Endoscopic surgery may improve symptoms in people who have not been helped by medical therapy alone.1

Surgery has the best chance of working if you do home treatment and go to all of your follow-up appointments. You will likely need to use home treatments for a long time to help keep your sinuses healthy.

What are the risks of sinus surgery?

Sinus surgery can lead to problems.

  • A small number of people have problems such as:
    • Scar tissue.
    • Bleeding.
    • Infection.
    • A reduced sense of smell for a while.
    • Bruising and swelling around the eyes.
  • Serious but rare problems can include:
    • Heavy bleeding.
    • Injury to the eye area.
    • Inflammation of the tissue that covers the brain (meningitis).
    • Leakage of the fluid around the brain.
    • Brain injury.
  • Scarring from surgery could decrease your sense of smell forever.
  • The surgery might not work, so you could need another surgery.

What can you do for chronic sinusitis other than surgery?

Most of the time, you can treat your sinus problem with home care and medicines.

Home treatment
  • Use saline (saltwater) nasal washes. This helps keep your nasal passages open. It also can wash out mucus and allergens. You can buy saline nasal washes (such as a neti pot) at a drugstore or grocery store, or you can make your own at home.
  • Drink plenty of fluids to help keep the mucus thin.
  • Do not smoke. Smoking can make your symptoms worse. If you need help quitting, talk to your doctor about stop-smoking programs and medicine. These can increase your chances of quitting for good.
  • Breathe warm, moist air. You can use a steamy shower, a hot bath, or a sink filled with hot water. Avoid very cool, dry air. A humidifier can add moisture to the air in your home. Follow the directions for cleaning the machine.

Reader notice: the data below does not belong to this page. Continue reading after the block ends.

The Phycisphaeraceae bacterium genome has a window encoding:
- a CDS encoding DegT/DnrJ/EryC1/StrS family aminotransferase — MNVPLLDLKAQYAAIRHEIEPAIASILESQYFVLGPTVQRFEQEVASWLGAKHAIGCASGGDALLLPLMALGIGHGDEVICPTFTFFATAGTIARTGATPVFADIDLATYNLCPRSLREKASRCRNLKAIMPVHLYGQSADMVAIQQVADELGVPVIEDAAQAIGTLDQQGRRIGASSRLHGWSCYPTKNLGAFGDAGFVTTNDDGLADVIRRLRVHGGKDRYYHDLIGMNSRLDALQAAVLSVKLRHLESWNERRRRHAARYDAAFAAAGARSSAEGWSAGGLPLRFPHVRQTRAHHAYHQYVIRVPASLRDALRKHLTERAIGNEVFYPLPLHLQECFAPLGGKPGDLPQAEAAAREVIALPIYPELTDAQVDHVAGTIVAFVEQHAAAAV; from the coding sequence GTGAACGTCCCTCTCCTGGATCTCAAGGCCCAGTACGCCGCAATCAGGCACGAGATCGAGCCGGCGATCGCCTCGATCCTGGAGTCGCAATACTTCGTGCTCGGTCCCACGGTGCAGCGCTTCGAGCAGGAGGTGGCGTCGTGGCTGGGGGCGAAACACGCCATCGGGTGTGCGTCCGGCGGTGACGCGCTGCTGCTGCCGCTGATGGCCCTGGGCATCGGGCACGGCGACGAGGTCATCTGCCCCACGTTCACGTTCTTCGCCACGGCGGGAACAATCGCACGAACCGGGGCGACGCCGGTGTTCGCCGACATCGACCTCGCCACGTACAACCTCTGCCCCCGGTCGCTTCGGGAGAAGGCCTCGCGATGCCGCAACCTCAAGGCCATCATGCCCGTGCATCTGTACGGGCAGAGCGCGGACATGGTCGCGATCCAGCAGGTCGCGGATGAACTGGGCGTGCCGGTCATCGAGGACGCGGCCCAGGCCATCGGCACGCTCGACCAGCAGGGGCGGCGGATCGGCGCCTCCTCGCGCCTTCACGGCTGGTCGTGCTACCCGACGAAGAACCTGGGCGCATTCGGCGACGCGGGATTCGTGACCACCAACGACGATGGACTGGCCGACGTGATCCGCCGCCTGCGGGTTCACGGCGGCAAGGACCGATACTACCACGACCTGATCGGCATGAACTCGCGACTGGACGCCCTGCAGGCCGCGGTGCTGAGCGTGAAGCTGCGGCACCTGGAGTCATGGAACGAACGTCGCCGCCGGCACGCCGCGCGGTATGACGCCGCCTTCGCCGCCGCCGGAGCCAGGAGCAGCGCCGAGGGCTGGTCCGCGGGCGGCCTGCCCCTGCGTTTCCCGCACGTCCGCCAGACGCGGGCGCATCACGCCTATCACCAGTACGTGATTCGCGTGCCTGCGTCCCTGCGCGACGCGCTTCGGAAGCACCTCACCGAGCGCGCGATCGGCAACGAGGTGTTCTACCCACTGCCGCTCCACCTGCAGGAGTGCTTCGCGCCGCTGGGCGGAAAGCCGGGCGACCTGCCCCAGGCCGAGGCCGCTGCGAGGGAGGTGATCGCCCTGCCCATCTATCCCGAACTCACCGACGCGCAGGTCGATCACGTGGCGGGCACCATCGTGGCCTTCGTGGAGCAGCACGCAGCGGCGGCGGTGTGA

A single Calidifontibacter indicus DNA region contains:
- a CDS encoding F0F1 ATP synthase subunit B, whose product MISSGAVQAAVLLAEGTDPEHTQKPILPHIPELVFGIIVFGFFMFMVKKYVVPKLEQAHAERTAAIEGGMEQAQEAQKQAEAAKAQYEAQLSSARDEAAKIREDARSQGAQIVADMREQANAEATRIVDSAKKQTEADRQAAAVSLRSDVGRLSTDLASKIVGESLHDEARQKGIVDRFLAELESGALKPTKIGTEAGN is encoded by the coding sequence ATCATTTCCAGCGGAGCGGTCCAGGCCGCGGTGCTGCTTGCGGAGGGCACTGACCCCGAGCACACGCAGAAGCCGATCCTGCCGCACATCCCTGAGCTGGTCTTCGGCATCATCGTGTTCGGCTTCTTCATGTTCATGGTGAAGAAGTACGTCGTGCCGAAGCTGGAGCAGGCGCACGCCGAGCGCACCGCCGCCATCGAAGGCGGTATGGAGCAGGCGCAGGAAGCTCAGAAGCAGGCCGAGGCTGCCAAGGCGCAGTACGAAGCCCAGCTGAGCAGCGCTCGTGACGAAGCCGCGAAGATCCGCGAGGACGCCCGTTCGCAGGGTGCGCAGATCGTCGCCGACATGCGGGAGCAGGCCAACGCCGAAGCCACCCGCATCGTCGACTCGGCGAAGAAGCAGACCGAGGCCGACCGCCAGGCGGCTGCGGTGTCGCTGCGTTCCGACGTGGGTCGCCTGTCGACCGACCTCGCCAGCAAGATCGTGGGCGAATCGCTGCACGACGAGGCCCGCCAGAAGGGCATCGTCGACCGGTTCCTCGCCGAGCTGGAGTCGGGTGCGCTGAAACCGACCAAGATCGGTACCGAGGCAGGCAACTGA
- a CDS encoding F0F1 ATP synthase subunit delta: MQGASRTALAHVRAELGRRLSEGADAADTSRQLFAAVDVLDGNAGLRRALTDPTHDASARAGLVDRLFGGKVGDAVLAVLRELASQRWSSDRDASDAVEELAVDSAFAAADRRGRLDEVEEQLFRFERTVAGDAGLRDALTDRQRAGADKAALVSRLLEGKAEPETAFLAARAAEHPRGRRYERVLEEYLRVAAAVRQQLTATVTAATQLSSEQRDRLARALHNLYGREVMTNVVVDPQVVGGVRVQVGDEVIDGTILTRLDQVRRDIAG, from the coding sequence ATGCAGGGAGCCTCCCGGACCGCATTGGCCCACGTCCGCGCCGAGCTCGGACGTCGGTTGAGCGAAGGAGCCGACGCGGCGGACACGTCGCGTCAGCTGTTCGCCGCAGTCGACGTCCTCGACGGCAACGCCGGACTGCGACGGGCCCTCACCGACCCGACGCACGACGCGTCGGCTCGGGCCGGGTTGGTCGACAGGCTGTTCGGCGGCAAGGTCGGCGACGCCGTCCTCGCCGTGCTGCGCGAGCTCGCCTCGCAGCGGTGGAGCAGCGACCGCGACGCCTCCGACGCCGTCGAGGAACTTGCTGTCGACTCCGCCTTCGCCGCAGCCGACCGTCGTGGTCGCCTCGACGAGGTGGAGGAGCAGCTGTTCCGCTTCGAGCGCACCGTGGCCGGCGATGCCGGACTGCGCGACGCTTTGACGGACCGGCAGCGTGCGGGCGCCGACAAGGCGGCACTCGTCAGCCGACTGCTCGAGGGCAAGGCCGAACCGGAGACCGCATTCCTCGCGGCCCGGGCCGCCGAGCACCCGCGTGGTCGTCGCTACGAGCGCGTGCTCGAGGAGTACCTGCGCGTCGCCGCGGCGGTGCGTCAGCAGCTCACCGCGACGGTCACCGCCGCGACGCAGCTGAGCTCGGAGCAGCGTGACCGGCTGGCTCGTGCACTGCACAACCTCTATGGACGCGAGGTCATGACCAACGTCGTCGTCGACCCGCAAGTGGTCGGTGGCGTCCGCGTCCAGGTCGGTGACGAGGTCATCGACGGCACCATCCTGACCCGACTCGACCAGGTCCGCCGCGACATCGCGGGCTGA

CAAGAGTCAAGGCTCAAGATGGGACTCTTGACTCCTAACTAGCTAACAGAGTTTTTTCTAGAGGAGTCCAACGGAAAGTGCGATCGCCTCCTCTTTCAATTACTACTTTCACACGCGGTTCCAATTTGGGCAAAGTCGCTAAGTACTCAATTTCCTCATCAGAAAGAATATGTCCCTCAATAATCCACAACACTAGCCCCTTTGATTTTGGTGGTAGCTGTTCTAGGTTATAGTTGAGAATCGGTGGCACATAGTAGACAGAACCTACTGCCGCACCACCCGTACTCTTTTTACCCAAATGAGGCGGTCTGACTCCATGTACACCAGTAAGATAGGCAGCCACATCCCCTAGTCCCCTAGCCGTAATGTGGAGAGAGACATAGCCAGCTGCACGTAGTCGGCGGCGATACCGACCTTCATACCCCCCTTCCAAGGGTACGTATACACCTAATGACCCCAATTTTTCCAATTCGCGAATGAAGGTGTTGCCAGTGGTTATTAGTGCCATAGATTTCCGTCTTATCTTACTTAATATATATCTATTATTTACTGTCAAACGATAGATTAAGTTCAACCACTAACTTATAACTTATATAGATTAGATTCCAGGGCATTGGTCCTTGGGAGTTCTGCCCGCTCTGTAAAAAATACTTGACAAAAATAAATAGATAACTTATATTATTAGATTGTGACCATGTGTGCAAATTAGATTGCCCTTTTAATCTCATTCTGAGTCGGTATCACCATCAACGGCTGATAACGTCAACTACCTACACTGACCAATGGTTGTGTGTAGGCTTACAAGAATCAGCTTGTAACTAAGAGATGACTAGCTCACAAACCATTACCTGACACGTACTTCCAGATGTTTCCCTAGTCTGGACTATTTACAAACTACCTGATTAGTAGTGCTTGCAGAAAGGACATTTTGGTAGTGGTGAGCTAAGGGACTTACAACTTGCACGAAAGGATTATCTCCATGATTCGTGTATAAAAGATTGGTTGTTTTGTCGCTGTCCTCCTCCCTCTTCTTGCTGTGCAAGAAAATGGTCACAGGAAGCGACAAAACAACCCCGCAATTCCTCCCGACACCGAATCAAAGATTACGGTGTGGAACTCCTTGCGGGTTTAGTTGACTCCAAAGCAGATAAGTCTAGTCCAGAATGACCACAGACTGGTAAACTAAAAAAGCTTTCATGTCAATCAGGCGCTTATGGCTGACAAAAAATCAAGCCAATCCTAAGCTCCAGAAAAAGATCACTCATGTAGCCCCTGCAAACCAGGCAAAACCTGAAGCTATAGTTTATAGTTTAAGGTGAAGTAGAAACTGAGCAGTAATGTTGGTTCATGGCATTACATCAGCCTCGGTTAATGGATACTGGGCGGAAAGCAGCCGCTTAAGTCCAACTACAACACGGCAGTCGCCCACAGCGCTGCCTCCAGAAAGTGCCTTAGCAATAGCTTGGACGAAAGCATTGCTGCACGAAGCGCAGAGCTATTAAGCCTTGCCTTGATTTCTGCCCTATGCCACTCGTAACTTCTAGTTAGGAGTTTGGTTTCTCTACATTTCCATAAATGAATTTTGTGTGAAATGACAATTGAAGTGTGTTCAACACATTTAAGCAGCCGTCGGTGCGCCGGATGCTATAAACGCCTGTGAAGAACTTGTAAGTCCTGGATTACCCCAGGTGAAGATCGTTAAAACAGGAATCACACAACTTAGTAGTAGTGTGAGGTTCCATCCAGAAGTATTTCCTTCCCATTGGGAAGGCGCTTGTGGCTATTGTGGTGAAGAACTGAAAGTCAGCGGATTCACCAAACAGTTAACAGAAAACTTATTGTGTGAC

Medicines
  • Use a steroid nasal spray to reduce the swelling of the mucous membranes.
  • Take allergy medicines. They may be used to treat nasal allergies (allergic rhinitis) or nasal polyps.
  • Take pain relievers if needed, such as acetaminophen or ibuprofen, that you can buy without a prescription.
  • Take antibiotics as directed, if your doctor prescribes them. Antibiotics can treat most short-term (acute) sinusitis when it is caused by bacteria.

Be safe with medicines. Read and follow all instructions on the label. Some medicines may not be safe for young children or for people who have certain health problems.

2. Compare your options

Have surgery for chronic sinusitis Use home care for chronic sinusitis
What is usually involved?
  • You may be asleep. Or the doctor may numb the area (like at the dentist) and give you medicine to make you sleepy.
  • You may have some packing in your nose after surgery. Some types dissolve on their own. Gauze packing will need to be removed a few days after surgery.
  • You may take antibiotics after surgery if your doctor tells you to.
  • You will need to keep doing home treatment like nasal washes and steroid nasal sprays, or your symptoms could return.
  • You use steroid nasal sprays and, if needed, other medicines.
  • You do other self-care, such as cleaning out your nasal passages with saline washes.
  • You take antibiotics for a bacterial infection, if needed.
What are the benefits?
  • It may clear up your sinus pain and pressure.
  • It may improve your sense of smell.
  • Home care may relieve your symptoms.
  • Antibiotics work well for bacterial infections.
  • You don't have the risks of surgery.
  • You don't have the pain of surgery or need to deal with follow-up care.
  • You can decide later to have surgery if home care doesn't help you enough.
What are the risks and side effects?
  • You may have some pain and bleeding for 2 weeks after surgery.
  • You could have less sense of smell after surgery.
  • Serious but rare risks can include meningitis, eye injury, and brain injury.
  • Surgery might not work.
  • You may need to have another surgery.
  • Home care might not get rid of your sinus problem.
  • Antibiotics don't work for viral and fungal infections.
  • It won't fix certain serious problems, such as nasal polyps or a deviated septum.
  • Antibiotics can cause side effects, which may include allergic reaction, nausea, and diarrhea.

Personal stories

Personal stories about choosing surgery for sinusitis

These stories are based on information gathered from health professionals and consumers. They may be helpful as you make important health decisions.

"I have had one sinus infection after another for the better part of a year. I took antibiotics and have been using steroids and nasal washes for a few months now with no results. My doctor just did a CT scan and found out that one of my sinuses is blocked and I have a polyp in my nose. He says he can fix it with surgery."

— Pete, age 43